A GROWING THREAT TO THE AMERICAN RACING ENTERPRISE: REAL ESTATE VALUES

If one were to look solely at sales figures from leading Thoroughbred auction houses Keeneland and Fasig-Tipton, the conclusion would be that the American horse racing enterprise is buoyant.  Expand the view to include the retail side of racing and the outlook is cautionary.  While the bloodstock segment of the racing business is indeed healthy, the retail or racetrack segment is imperiled…and a major reason is that real estate values have soared for the land on which most racetracks sit.

A diminishing number of racetracks means, of course, that there will be fewer and fewer places to race horses.  In addition, live racing is how new fans tend to be cultivated. 

The sale of Arlington Park to the Chicago Bears and cessation of racing there leaves the nation’s third-largest city with a single racetrack.  Other racetracks that reside on land more valuable for development than racing encompass, among others, Santa Anita Park, Aqueduct, Gulfstream Park, and Golden Gate.  In Florida, the 2022 closing of Pompano Park leaves harness racing with no presence in the state.  The same fate could happen to Florida’s Thoroughbred tracks, Tampa Bay Downs and Gulfstream Park.

In Great Britain, the Jockey Club owns 15 racecourses, such as prominent tracks like Epsom Downs and Cheltenham.  It also owns 5,000 acres, mostly at Newmarket, that are used for training and racing.  By contrast, the vast majority of the racetracks in the United States are owned by corporations that have little or no connection to the bloodstock side of the racing industry (Keeneland is the obvious exception).  With the approaching sale of Frank Stronach’s breeding operation, Adena Springs, the Stronach Group’s Thoroughbred racetracks–Santa Anita Park, Golden Gate, Gulfstream Park, Laurel Park, and Pimlico—will no longer have a significant family connection to the breeding side of racing.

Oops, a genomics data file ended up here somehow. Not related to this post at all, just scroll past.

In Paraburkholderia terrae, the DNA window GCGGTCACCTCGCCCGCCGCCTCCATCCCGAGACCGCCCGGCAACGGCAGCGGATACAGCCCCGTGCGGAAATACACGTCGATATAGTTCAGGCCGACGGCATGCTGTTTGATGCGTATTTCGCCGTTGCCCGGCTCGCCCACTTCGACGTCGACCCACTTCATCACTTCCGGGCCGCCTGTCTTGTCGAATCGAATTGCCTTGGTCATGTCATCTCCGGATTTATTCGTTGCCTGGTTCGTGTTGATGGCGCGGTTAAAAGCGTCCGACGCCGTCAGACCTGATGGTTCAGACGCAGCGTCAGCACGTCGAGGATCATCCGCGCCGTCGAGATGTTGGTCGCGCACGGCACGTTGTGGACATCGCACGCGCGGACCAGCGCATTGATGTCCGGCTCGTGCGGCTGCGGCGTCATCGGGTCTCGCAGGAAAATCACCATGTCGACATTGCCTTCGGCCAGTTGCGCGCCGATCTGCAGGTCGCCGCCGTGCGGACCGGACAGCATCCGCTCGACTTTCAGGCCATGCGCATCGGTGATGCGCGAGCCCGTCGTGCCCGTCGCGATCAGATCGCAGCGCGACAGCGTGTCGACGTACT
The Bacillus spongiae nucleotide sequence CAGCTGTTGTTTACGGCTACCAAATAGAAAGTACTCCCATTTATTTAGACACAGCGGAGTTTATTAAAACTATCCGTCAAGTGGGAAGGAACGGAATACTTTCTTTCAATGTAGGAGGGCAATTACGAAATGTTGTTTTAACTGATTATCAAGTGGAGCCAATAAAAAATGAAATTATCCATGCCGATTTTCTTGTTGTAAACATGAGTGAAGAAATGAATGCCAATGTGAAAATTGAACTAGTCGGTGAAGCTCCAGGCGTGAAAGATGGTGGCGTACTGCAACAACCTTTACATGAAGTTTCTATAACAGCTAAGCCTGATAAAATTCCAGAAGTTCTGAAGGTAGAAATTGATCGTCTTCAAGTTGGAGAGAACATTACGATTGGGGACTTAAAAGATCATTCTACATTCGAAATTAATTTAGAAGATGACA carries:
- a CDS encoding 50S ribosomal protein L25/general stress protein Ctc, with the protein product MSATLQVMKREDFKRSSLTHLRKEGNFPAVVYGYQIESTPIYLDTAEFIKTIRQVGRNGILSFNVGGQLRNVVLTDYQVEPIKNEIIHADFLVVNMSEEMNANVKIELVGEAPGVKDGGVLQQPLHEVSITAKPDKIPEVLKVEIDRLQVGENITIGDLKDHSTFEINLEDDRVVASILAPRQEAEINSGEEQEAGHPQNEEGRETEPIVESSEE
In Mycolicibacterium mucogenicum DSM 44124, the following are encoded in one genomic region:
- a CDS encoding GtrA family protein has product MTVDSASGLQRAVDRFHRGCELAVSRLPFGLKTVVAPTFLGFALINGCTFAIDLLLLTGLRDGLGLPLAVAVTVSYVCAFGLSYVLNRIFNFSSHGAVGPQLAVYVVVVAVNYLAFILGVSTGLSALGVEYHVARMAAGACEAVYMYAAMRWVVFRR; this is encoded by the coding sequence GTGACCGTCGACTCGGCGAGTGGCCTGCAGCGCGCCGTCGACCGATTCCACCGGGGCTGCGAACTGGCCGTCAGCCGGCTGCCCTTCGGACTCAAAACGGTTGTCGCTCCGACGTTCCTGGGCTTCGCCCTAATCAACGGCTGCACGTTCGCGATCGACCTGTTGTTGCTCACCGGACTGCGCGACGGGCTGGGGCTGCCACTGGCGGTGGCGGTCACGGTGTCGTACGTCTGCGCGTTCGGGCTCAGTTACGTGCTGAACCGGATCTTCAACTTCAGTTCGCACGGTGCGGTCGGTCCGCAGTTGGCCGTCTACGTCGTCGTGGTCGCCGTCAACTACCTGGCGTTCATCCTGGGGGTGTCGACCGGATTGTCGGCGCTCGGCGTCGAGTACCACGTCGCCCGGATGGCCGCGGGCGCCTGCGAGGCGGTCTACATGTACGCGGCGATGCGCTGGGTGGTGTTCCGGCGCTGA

When older American racetracks were built, they were structured to accommodate the large on-track crowds of the day–long before remote wagering–and were located in areas then untouched by urban sprawl.  Now huge grandstands are largely unneeded and expensive to maintain.  And, with the relentless expansion of cities to the suburbs, tracks are often worth far more for commercial uses and housing than for racetracks.

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